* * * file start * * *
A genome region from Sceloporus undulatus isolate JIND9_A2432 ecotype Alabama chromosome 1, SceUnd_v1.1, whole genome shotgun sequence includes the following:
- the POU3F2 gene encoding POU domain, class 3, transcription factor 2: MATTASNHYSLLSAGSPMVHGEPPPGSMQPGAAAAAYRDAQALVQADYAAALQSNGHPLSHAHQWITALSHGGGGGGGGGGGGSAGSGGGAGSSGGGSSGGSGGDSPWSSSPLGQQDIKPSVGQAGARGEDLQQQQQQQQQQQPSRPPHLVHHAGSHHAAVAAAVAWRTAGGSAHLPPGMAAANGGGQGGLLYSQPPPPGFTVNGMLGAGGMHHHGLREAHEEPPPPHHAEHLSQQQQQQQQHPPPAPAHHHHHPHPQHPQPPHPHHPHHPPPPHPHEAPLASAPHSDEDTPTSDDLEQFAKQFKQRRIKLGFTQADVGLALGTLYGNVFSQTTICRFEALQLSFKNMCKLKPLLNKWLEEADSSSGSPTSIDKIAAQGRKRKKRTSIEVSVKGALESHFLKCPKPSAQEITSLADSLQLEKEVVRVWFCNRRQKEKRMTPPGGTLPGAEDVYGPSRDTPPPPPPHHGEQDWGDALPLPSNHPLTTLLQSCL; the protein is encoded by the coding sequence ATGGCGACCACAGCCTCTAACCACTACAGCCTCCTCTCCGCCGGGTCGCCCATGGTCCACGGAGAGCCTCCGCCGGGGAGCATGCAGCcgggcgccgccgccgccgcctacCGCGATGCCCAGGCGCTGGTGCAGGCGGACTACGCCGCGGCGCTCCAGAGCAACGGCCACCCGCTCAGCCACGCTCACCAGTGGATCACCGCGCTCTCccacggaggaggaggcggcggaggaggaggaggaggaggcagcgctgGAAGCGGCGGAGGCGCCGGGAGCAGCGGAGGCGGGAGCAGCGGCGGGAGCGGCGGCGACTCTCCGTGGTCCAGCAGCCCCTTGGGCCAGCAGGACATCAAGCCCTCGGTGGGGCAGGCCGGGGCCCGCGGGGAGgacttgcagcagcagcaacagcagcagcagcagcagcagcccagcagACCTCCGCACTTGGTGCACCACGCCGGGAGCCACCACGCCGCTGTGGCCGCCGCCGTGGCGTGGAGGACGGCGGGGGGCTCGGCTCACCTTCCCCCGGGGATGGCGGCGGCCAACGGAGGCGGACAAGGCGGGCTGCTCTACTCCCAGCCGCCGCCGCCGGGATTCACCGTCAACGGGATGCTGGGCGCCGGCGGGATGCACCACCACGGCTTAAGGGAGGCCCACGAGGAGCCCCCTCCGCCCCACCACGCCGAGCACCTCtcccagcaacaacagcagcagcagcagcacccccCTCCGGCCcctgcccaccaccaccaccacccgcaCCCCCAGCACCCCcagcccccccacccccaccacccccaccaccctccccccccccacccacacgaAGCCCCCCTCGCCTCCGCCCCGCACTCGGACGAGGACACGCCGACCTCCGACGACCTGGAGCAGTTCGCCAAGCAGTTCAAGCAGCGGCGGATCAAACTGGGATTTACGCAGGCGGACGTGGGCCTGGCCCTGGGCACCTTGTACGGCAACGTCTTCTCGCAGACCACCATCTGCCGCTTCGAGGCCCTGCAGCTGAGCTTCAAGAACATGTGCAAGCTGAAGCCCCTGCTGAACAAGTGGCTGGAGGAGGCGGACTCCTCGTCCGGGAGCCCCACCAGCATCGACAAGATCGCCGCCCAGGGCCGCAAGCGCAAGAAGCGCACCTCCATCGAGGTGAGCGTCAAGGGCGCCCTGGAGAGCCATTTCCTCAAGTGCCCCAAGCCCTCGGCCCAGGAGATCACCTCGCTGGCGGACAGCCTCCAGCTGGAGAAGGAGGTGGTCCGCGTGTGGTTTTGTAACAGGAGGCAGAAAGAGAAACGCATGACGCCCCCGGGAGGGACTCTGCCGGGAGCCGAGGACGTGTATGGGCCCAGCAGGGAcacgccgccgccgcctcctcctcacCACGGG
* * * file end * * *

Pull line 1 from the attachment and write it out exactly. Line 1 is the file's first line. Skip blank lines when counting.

A genome region from Sceloporus undulatus isolate JIND9_A2432 ecotype Alabama chromosome 1, SceUnd_v1.1, whole genome shotgun sequence includes the following: